Kunos is a small studio without the resources of a Codemasters or a Slightly Mad, never mind a Polyphony Digital or Turn 10 - and this kind of game is very work-intensive to produce. So you won't find me complaining about its small selection of cars and tracks, especially when the cars possess such distinct personalities and when the sheer quality of the simulation gives all the permutations of car and track such challenging depth. The understandable local bias towards Italian marques and circuits just serves to give the game a stronger flavour.
Track-wise, the offering is small and completely Euro-centric, but has most of the continent's big beasts bar Le Mans - the Nordschleife, Spa, Silverstone and Monza, the latter even in its free-wheeling, chicane-free 1966 layout - plus some obscure Italian circuits and fan favourites like Imola and Brands Hatch. The car selection is modest, eclectic and seemingly random, with tiny motorsport manufacturers like Scuderia Glickenhaus and Tatuus sitting alongside cherry-picked classics, road cars and race cars from Ferrari, Ford and BMW. But it actually covers all bases impressively well: there are humble production hatchbacks, hybrid hypercars, retro cult favourites, contemporary GT racers and open-wheelers, vintage F1 cars, sports prototype classics and brutish touring cars.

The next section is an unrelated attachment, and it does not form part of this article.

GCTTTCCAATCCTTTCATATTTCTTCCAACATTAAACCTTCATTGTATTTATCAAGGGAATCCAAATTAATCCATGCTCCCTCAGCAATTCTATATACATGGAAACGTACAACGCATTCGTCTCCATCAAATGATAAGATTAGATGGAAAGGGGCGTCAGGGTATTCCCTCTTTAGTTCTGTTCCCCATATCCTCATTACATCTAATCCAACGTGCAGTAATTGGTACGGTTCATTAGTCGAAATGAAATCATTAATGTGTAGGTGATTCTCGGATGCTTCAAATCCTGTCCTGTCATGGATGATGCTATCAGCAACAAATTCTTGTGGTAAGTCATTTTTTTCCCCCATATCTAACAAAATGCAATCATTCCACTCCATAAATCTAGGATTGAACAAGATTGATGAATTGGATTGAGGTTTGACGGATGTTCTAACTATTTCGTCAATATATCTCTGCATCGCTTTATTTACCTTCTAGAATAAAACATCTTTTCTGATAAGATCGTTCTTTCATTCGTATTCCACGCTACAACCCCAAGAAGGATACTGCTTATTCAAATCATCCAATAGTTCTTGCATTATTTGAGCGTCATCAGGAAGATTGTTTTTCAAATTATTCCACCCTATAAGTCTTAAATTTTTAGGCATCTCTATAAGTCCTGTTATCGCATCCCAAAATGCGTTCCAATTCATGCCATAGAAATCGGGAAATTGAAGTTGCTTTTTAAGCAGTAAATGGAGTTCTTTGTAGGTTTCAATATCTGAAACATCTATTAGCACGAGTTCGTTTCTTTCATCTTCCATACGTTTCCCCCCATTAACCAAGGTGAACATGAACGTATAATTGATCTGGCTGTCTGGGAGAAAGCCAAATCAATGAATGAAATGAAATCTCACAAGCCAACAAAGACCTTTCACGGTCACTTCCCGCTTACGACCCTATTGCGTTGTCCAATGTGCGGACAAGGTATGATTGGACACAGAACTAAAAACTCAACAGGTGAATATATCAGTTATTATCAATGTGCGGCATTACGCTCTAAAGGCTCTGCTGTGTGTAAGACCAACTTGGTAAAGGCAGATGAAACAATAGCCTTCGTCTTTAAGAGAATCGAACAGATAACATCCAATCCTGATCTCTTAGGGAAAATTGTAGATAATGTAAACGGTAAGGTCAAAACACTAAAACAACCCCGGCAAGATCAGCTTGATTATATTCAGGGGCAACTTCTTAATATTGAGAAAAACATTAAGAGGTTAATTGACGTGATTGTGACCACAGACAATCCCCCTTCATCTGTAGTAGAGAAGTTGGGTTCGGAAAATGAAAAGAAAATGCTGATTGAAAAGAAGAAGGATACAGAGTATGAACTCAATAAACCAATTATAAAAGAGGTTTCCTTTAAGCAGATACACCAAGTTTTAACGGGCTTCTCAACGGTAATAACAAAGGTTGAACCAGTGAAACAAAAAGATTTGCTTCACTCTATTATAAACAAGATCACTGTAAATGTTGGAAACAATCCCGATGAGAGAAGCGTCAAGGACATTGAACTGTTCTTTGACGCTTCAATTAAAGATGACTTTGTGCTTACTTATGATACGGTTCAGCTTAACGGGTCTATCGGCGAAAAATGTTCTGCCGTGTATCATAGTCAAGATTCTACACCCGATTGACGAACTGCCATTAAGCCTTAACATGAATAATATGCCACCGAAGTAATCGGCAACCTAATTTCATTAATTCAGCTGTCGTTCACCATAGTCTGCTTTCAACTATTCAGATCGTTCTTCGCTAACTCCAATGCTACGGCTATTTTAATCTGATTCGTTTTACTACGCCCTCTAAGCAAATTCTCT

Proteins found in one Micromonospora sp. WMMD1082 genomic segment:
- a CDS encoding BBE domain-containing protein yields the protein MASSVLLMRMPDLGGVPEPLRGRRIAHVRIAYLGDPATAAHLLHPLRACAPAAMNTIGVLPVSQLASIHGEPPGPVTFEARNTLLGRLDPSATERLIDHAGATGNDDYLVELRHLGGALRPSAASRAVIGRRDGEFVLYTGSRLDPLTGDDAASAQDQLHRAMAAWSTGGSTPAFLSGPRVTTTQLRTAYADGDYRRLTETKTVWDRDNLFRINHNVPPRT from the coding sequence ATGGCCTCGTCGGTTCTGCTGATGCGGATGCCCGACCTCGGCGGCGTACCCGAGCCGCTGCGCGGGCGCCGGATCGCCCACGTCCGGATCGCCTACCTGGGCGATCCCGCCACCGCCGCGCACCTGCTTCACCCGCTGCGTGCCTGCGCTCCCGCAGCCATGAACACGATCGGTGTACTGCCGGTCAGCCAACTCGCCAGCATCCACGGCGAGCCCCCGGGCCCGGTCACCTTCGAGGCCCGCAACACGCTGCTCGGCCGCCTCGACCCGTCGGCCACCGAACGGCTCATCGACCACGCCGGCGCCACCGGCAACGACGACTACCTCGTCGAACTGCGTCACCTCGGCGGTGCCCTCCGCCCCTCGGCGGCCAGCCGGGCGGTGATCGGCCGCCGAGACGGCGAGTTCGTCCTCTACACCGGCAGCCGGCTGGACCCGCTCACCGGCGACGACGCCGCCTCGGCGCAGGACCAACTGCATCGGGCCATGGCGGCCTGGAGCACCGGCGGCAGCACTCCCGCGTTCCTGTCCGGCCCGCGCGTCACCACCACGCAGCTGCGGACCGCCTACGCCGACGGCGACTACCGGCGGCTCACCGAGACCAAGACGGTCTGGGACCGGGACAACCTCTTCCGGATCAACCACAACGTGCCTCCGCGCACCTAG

Think of it as a tasting menu prepared by chefs who really know their ingredients, and how to make them sing. It's just frustrating that it takes another enthusiast to appreciate their work because the dishes appear in a random order, the service is perfunctory, and the restaurant is a bare room with hard chairs. Assetto Corsa is the equal of any driving sim behind the wheel. Its authenticity is beyond reproach. It's great for console owners to have access to that, but it has no answer to Project Cars' exciting career mode, Forza's slick multiplayer or Gran Turismo's compulsive metagame of collection. Perhaps it doesn't need them, but in the console game context, it does need to make it easier for players to discover and enjoy its strengths. It deserves to be more than racing fans' best-kept secret.